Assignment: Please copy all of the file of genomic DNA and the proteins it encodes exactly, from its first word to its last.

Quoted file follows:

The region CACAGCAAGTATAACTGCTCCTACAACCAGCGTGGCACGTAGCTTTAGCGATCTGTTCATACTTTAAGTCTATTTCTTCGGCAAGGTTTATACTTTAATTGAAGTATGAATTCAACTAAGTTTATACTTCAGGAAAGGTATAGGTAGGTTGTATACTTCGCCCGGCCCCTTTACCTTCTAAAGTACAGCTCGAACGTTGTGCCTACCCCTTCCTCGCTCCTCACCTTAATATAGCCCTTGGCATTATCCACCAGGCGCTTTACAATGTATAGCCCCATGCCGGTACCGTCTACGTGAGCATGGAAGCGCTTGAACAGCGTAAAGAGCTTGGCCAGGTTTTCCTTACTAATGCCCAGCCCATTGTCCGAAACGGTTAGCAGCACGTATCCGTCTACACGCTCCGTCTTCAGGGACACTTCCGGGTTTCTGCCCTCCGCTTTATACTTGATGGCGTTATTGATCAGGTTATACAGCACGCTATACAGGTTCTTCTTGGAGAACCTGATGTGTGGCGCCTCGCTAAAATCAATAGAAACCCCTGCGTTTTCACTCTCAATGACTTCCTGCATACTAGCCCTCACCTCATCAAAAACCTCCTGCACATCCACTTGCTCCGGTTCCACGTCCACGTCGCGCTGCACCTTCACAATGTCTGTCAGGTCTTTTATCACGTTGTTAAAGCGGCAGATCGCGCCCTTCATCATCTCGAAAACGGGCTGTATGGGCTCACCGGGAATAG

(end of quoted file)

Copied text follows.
The region CACAGCAAGTATAACTGCTCCTACAACCAGCGTGGCACGTAGCTTTAGCGATCTGTTCATACTTTAAGTCTATTTCTTCGGCAAGGTTTATACTTTAATTGAAGTATGAATTCAACTAAGTTTATACTTCAGGAAAGGTATAGGTAGGTTGTATACTTCGCCCGGCCCCTTTACCTTCTAAAGTACAGCTCGAACGTTGTGCCTACCCCTTCCTCGCTCCTCACCTTAATATAGCCCTTGGCATTATCCACCAGGCGCTTTACAATGTATAGCCCCATGCCGGTACCGTCTACGTGAGCATGGAAGCGCTTGAACAGCGTAAAGAGCTTGGCCAGGTTTTCCTTACTAATGCCCAGCCCATTGTCCGAAACGGTTAGCAGCACGTATCCGTCTACACGCTCCGTCTTCAGGGACACTTCCGGGTTTCTGCCCTCCGCTTTATACTTGATGGCGTTATTGATCAGGTTATACAGCACGCTATACAGGTTCTTCTTGGAGAACCTGATGTGTGGCGCCTCGCTAAAATCAATAGAAACCCCTGCGTTTTCACTCTCAATGACTTCCTGCATACTAGCCCTCACCTCATCAAAAACCTCCTGCACATCCACTTGCTCCGGTTCCACGTCCACGTCGCGCTGCACCTTCACAATGTCTGTCAGGTCTTTTATCACGTTGTTAAAGCGGCAGATCGCGCCCTTCATCATCTCGAAAACGGGCTGTATGGGCTCACCGGGAATAG